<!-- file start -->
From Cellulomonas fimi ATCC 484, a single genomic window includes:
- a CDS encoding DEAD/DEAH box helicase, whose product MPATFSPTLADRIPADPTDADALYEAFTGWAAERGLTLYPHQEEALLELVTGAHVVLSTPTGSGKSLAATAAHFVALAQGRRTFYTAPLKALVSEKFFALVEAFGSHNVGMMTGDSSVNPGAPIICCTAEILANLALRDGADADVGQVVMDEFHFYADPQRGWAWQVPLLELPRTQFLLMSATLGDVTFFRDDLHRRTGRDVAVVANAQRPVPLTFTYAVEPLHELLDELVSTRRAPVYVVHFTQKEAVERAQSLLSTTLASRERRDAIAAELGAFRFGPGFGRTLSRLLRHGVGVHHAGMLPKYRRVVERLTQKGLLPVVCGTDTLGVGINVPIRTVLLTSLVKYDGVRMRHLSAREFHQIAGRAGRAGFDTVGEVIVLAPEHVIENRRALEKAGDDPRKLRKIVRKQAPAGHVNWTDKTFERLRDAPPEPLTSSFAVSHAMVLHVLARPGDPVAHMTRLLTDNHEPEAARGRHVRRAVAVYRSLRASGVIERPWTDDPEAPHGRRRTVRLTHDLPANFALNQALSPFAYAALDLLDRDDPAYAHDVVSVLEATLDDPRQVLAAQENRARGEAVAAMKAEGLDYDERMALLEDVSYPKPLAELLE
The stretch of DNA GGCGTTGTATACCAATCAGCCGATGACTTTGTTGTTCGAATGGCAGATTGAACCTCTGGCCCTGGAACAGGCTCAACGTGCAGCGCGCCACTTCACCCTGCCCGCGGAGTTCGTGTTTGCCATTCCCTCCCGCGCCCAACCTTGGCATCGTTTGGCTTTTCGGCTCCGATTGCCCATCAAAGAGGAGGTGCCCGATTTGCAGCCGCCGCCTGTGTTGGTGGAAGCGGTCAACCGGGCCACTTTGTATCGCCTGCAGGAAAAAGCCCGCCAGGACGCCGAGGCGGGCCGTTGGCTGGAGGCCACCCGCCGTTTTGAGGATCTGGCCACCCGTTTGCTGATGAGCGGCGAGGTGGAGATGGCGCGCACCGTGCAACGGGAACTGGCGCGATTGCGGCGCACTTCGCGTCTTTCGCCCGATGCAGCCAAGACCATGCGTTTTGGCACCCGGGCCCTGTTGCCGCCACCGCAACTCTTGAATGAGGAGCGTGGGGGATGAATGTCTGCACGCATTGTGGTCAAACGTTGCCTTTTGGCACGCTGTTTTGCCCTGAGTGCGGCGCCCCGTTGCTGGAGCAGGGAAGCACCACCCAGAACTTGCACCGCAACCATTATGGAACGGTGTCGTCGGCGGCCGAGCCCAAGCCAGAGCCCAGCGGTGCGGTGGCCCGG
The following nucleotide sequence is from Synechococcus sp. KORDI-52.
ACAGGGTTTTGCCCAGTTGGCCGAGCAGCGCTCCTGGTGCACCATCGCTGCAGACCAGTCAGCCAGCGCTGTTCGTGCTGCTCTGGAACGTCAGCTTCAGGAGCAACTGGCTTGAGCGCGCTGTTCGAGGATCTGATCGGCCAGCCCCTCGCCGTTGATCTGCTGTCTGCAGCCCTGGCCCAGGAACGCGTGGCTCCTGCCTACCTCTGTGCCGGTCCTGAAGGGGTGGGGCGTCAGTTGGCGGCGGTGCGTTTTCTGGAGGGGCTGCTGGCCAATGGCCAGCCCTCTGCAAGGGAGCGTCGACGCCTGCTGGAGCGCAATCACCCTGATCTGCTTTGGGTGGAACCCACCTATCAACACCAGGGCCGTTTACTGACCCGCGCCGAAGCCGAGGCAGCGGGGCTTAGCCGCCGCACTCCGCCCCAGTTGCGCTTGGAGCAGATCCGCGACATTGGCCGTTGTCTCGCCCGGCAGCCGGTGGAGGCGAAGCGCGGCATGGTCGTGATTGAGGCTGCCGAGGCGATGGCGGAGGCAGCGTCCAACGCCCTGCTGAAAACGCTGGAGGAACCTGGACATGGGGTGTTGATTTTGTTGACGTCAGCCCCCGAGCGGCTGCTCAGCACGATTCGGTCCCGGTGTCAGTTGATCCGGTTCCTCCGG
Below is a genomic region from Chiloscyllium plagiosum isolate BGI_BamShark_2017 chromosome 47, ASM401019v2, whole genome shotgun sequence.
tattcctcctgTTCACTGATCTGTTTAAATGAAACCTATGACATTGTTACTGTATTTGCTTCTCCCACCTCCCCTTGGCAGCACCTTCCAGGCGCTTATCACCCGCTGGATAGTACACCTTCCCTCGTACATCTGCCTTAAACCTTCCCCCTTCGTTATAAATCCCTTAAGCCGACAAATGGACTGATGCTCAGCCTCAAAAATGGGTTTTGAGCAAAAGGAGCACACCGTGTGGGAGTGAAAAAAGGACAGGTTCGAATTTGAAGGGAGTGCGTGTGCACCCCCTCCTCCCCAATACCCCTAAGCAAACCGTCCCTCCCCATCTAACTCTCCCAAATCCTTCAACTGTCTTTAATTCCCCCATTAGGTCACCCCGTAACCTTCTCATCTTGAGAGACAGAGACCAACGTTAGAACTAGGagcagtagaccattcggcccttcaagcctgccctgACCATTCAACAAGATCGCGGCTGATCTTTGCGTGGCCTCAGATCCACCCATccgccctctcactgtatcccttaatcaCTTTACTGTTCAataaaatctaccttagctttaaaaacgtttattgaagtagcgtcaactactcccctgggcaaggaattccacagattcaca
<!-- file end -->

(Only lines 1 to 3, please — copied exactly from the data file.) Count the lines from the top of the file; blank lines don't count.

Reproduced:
From Cellulomonas fimi ATCC 484, a single genomic window includes:
- a CDS encoding DEAD/DEAH box helicase, whose product MPATFSPTLADRIPADPTDADALYEAFTGWAAERGLTLYPHQEEALLELVTGAHVVLSTPTGSGKSLAATAAHFVALAQGRRTFYTAPLKALVSEKFFALVEAFGSHNVGMMTGDSSVNPGAPIICCTAEILANLALRDGADADVGQVVMDEFHFYADPQRGWAWQVPLLELPRTQFLLMSATLGDVTFFRDDLHRRTGRDVAVVANAQRPVPLTFTYAVEPLHELLDELVSTRRAPVYVVHFTQKEAVERAQSLLSTTLASRERRDAIAAELGAFRFGPGFGRTLSRLLRHGVGVHHAGMLPKYRRVVERLTQKGLLPVVCGTDTLGVGINVPIRTVLLTSLVKYDGVRMRHLSAREFHQIAGRAGRAGFDTVGEVIVLAPEHVIENRRALEKAGDDPRKLRKIVRKQAPAGHVNWTDKTFERLRDAPPEPLTSSFAVSHAMVLHVLARPGDPVAHMTRLLTDNHEPEAARGRHVRRAVAVYRSLRASGVIERPWTDDPEAPHGRRRTVRLTHDLPANFALNQALSPFAYAALDLLDRDDPAYAHDVVSVLEATLDDPRQVLAAQENRARGEAVAAMKAEGLDYDERMALLEDVSYPKPLAELLE
The stretch of DNA GGCGTTGTATACCAATCAGCCGATGACTTTGTTGTTCGAATGGCAGATTGAACCTCTGGCCCTGGAACAGGCTCAACGTGCAGCGCGCCACTTCACCCTGCCCGCGGAGTTCGTGTTTGCCATTCCCTCCCGCGCCCAACCTTGGCATCGTTTGGCTTTTCGGCTCCGATTGCCCATCAAAGAGGAGGTGCCCGATTTGCAGCCGCCGCCTGTGTTGGTGGAAGCGGTCAACCGGGCCACTTTGTATCGCCTGCAGGAAAAAGCCCGCCAGGACGCCGAGGCGGGCCGTTGGCTGGAGGCCACCCGCCGTTTTGAGGATCTGGCCACCCGTTTGCTGATGAGCGGCGAGGTGGAGATGGCGCGCACCGTGCAACGGGAACTGGCGCGATTGCGGCGCACTTCGCGTCTTTCGCCCGATGCAGCCAAGACCATGCGTTTTGGCACCCGGGCCCTGTTGCCGCCACCGCAACTCTTGAATGAGGAGCGTGGGGGATGAATGTCTGCACGCATTGTGGTCAAACGTTGCCTTTTGGCACGCTGTTTTGCCCTGAGTGCGGCGCCCCGTTGCTGGAGCAGGGAAGCACCACCCAGAACTTGCACCGCAACCATTATGGAACGGTGTCGTCGGCGGCCGAGCCCAAGCCAGAGCCCAGCGGTGCGGTGGCCCGG